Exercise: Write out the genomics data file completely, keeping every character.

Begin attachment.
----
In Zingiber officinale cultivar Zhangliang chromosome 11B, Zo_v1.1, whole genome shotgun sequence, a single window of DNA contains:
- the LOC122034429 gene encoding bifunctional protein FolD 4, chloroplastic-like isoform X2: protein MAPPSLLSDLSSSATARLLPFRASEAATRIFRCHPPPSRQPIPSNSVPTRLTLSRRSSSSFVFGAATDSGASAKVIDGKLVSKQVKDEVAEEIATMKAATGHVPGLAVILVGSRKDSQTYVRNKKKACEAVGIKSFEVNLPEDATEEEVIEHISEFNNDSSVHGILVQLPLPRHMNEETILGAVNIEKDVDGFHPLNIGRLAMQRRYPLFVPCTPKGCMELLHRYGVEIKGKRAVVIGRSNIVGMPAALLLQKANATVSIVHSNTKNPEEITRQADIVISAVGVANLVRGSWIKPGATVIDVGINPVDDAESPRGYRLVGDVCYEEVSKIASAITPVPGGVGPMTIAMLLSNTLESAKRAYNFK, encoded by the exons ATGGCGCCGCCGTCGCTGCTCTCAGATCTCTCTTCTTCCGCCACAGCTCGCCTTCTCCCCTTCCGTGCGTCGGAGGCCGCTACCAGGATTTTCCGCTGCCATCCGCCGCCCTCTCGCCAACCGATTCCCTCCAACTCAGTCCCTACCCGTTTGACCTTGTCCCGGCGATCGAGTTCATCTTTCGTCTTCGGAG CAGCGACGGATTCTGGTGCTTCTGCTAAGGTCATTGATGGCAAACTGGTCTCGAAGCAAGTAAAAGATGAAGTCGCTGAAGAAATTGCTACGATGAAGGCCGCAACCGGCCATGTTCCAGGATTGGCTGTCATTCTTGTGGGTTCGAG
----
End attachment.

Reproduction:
In Zingiber officinale cultivar Zhangliang chromosome 11B, Zo_v1.1, whole genome shotgun sequence, a single window of DNA contains:
- the LOC122034429 gene encoding bifunctional protein FolD 4, chloroplastic-like isoform X2: protein MAPPSLLSDLSSSATARLLPFRASEAATRIFRCHPPPSRQPIPSNSVPTRLTLSRRSSSSFVFGAATDSGASAKVIDGKLVSKQVKDEVAEEIATMKAATGHVPGLAVILVGSRKDSQTYVRNKKKACEAVGIKSFEVNLPEDATEEEVIEHISEFNNDSSVHGILVQLPLPRHMNEETILGAVNIEKDVDGFHPLNIGRLAMQRRYPLFVPCTPKGCMELLHRYGVEIKGKRAVVIGRSNIVGMPAALLLQKANATVSIVHSNTKNPEEITRQADIVISAVGVANLVRGSWIKPGATVIDVGINPVDDAESPRGYRLVGDVCYEEVSKIASAITPVPGGVGPMTIAMLLSNTLESAKRAYNFK, encoded by the exons ATGGCGCCGCCGTCGCTGCTCTCAGATCTCTCTTCTTCCGCCACAGCTCGCCTTCTCCCCTTCCGTGCGTCGGAGGCCGCTACCAGGATTTTCCGCTGCCATCCGCCGCCCTCTCGCCAACCGATTCCCTCCAACTCAGTCCCTACCCGTTTGACCTTGTCCCGGCGATCGAGTTCATCTTTCGTCTTCGGAG CAGCGACGGATTCTGGTGCTTCTGCTAAGGTCATTGATGGCAAACTGGTCTCGAAGCAAGTAAAAGATGAAGTCGCTGAAGAAATTGCTACGATGAAGGCCGCAACCGGCCATGTTCCAGGATTGGCTGTCATTCTTGTGGGTTCGAG